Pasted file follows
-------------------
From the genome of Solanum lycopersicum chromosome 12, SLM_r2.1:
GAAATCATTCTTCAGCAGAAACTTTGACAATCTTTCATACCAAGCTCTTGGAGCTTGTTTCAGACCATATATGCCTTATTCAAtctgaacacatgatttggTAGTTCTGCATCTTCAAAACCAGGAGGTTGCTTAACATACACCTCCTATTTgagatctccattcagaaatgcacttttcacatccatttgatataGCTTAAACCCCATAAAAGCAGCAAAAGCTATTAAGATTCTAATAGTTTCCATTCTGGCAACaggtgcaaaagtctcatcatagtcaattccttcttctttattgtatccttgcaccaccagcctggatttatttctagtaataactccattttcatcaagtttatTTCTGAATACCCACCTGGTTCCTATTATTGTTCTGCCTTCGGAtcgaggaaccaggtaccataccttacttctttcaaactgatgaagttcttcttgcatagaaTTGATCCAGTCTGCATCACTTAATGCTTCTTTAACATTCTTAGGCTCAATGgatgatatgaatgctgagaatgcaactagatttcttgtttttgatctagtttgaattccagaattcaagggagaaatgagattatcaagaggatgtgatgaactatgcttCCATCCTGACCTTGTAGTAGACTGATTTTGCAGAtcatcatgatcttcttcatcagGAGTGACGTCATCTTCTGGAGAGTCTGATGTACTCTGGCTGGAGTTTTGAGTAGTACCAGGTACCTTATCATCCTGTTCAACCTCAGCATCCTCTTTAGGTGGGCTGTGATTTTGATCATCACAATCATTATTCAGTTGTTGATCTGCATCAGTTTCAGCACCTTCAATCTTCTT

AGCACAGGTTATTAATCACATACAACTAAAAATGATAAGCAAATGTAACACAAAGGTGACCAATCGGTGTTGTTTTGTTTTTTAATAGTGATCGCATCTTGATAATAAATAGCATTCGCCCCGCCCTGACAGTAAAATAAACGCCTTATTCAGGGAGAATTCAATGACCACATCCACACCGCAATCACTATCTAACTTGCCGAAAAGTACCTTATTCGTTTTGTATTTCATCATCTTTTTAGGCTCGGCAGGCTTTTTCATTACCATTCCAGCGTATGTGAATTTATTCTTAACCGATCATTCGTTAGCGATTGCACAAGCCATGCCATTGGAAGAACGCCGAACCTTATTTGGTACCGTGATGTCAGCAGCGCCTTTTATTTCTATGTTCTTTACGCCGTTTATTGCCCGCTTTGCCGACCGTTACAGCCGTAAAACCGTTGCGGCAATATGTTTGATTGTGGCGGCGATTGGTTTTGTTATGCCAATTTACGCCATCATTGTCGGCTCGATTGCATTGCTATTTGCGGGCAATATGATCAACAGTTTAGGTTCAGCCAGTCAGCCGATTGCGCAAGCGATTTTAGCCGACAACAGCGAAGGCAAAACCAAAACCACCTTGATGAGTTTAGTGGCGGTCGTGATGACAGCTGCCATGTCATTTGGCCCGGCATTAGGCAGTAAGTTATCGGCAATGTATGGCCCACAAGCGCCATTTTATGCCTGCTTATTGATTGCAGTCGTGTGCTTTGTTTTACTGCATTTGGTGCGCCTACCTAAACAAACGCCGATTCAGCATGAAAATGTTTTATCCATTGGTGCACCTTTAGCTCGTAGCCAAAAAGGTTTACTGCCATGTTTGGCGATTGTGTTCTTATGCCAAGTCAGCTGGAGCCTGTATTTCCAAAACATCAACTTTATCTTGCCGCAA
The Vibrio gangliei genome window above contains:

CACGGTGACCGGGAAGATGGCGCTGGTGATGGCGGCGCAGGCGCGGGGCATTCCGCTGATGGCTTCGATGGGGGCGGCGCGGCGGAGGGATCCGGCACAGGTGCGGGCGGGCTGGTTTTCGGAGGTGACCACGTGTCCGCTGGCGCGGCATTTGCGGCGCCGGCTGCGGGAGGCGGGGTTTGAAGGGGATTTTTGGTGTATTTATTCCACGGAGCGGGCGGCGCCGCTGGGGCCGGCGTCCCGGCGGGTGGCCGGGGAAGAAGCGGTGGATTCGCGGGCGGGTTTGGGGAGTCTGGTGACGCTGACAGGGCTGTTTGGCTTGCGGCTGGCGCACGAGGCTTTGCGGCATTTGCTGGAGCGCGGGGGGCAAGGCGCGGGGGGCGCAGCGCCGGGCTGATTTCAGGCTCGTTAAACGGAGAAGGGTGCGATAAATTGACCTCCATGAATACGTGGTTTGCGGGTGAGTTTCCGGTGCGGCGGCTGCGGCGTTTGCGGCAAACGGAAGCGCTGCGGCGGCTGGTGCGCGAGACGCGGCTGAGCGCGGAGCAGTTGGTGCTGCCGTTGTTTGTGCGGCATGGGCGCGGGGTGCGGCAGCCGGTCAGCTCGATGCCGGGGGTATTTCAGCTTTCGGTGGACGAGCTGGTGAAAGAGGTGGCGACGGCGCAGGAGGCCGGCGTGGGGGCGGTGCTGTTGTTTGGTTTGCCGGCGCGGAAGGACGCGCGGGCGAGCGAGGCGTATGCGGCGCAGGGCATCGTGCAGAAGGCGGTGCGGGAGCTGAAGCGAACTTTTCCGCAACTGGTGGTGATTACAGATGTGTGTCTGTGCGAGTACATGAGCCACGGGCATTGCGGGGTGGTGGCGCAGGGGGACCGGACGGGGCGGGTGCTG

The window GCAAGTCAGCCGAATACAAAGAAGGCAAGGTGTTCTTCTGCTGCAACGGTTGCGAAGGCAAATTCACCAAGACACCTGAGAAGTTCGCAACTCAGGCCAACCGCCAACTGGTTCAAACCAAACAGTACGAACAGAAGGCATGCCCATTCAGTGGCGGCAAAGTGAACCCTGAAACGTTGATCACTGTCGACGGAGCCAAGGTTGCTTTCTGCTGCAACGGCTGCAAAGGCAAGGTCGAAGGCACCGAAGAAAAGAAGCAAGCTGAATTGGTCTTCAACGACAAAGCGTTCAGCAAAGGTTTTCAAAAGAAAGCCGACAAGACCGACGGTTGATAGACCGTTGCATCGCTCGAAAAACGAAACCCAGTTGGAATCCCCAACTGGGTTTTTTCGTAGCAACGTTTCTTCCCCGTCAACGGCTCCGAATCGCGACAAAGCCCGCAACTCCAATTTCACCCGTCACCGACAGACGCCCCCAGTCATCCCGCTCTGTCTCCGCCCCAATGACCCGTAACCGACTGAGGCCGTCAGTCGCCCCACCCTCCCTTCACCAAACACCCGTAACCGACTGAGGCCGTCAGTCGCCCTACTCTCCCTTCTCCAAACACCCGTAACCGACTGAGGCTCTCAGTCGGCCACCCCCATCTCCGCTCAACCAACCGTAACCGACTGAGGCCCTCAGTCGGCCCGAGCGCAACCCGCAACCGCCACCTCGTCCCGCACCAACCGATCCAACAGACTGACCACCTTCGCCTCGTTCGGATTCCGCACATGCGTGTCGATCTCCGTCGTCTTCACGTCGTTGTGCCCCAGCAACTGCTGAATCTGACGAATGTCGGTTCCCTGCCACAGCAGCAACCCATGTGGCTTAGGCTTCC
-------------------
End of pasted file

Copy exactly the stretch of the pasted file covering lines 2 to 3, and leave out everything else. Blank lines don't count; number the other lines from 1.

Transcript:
GAAATCATTCTTCAGCAGAAACTTTGACAATCTTTCATACCAAGCTCTTGGAGCTTGTTTCAGACCATATATGCCTTATTCAAtctgaacacatgatttggTAGTTCTGCATCTTCAAAACCAGGAGGTTGCTTAACATACACCTCCTATTTgagatctccattcagaaatgcacttttcacatccatttgatataGCTTAAACCCCATAAAAGCAGCAAAAGCTATTAAGATTCTAATAGTTTCCATTCTGGCAACaggtgcaaaagtctcatcatagtcaattccttcttctttattgtatccttgcaccaccagcctggatttatttctagtaataactccattttcatcaagtttatTTCTGAATACCCACCTGGTTCCTATTATTGTTCTGCCTTCGGAtcgaggaaccaggtaccataccttacttctttcaaactgatgaagttcttcttgcatagaaTTGATCCAGTCTGCATCACTTAATGCTTCTTTAACATTCTTAGGCTCAATGgatgatatgaatgctgagaatgcaactagatttcttgtttttgatctagtttgaattccagaattcaagggagaaatgagattatcaagaggatgtgatgaactatgcttCCATCCTGACCTTGTAGTAGACTGATTTTGCAGAtcatcatgatcttcttcatcagGAGTGACGTCATCTTCTGGAGAGTCTGATGTACTCTGGCTGGAGTTTTGAGTAGTACCAGGTACCTTATCATCCTGTTCAACCTCAGCATCCTCTTTAGGTGGGCTGTGATTTTGATCATCACAATCATTATTCAGTTGTTGATCTGCATCAGTTTCAGCACCTTCAATCTTCTT

AGCACAGGTTATTAATCACATACAACTAAAAATGATAAGCAAATGTAACACAAAGGTGACCAATCGGTGTTGTTTTGTTTTTTAATAGTGATCGCATCTTGATAATAAATAGCATTCGCCCCGCCCTGACAGTAAAATAAACGCCTTATTCAGGGAGAATTCAATGACCACATCCACACCGCAATCACTATCTAACTTGCCGAAAAGTACCTTATTCGTTTTGTATTTCATCATCTTTTTAGGCTCGGCAGGCTTTTTCATTACCATTCCAGCGTATGTGAATTTATTCTTAACCGATCATTCGTTAGCGATTGCACAAGCCATGCCATTGGAAGAACGCCGAACCTTATTTGGTACCGTGATGTCAGCAGCGCCTTTTATTTCTATGTTCTTTACGCCGTTTATTGCCCGCTTTGCCGACCGTTACAGCCGTAAAACCGTTGCGGCAATATGTTTGATTGTGGCGGCGATTGGTTTTGTTATGCCAATTTACGCCATCATTGTCGGCTCGATTGCATTGCTATTTGCGGGCAATATGATCAACAGTTTAGGTTCAGCCAGTCAGCCGATTGCGCAAGCGATTTTAGCCGACAACAGCGAAGGCAAAACCAAAACCACCTTGATGAGTTTAGTGGCGGTCGTGATGACAGCTGCCATGTCATTTGGCCCGGCATTAGGCAGTAAGTTATCGGCAATGTATGGCCCACAAGCGCCATTTTATGCCTGCTTATTGATTGCAGTCGTGTGCTTTGTTTTACTGCATTTGGTGCGCCTACCTAAACAAACGCCGATTCAGCATGAAAATGTTTTATCCATTGGTGCACCTTTAGCTCGTAGCCAAAAAGGTTTACTGCCATGTTTGGCGATTGTGTTCTTATGCCAAGTCAGCTGGAGCCTGTATTTCCAAAACATCAACTTTATCTTGCCGCAA